As readers of this blog (and colleagues in the reading world) know, Robertson Davies is one of my favorite writers. My enjoyment of Davies’ books has sparked my interest in Canadian fiction, and I have been fortunate to find a number of other writers from the North who have captured my attention. A while back, a good friend who is a librarian in Kitchener, Ontario introduced me to a new Canadian novelist (thanks, Sharron!).
Peter Behrens is a lyrical and elegant stylist, whose novel The Law of Dreams takes the reader on a journey from famine-torn Ireland to the new world, specifically, Montreal. Behrens tells the story of Fergus O’Brien, whose family farms on shares on an Irish estate. When the famine comes, Fergus’s father refuses to leave the farm, and hunger ends their lives, excepting Fergus. He takes first to the road, and then joins with a band of rebels who live off what they can steal from the landlords. Here, he finds a home and new family of sorts, but violence forces him again to flee. The rest of the story tells of Fergus’s travels across Ireland to England and finally to Canada. As in any tale of epic journeys, Fergus gets assistance from unlikely characters, finds and loses love and money, and learns some truths about himself. All along the way his skill with horses stands him in good stead. Behrens tells a powerful and powerfully sad story of the Irish Diaspora.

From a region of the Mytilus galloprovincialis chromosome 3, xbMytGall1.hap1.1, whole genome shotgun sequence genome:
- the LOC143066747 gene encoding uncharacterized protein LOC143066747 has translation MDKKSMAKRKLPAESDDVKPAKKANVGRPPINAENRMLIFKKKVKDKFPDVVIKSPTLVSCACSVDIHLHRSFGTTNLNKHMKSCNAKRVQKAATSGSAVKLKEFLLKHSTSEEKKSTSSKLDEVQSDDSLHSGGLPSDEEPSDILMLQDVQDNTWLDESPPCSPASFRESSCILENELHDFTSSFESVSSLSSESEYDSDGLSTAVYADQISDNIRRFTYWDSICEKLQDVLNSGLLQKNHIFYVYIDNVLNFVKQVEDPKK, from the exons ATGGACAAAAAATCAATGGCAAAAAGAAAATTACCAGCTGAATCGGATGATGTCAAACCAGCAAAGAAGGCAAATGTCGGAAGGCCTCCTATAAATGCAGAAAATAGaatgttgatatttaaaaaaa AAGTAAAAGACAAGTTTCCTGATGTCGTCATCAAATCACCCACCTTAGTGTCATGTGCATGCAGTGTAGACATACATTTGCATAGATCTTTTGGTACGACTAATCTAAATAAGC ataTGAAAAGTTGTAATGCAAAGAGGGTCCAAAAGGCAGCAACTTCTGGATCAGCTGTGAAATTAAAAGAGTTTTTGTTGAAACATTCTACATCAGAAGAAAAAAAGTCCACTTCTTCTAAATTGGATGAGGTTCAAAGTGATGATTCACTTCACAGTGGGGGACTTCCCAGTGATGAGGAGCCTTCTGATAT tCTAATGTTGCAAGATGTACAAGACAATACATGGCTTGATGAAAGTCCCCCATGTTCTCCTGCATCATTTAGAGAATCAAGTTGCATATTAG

Readers who enjoy Ivan Doig’s stories of coming of age in the Big Sky country or the historical fiction of Lee Smith will find a similar feel to Behren’s novel.
Check the WRL catalog for The Law of Dreams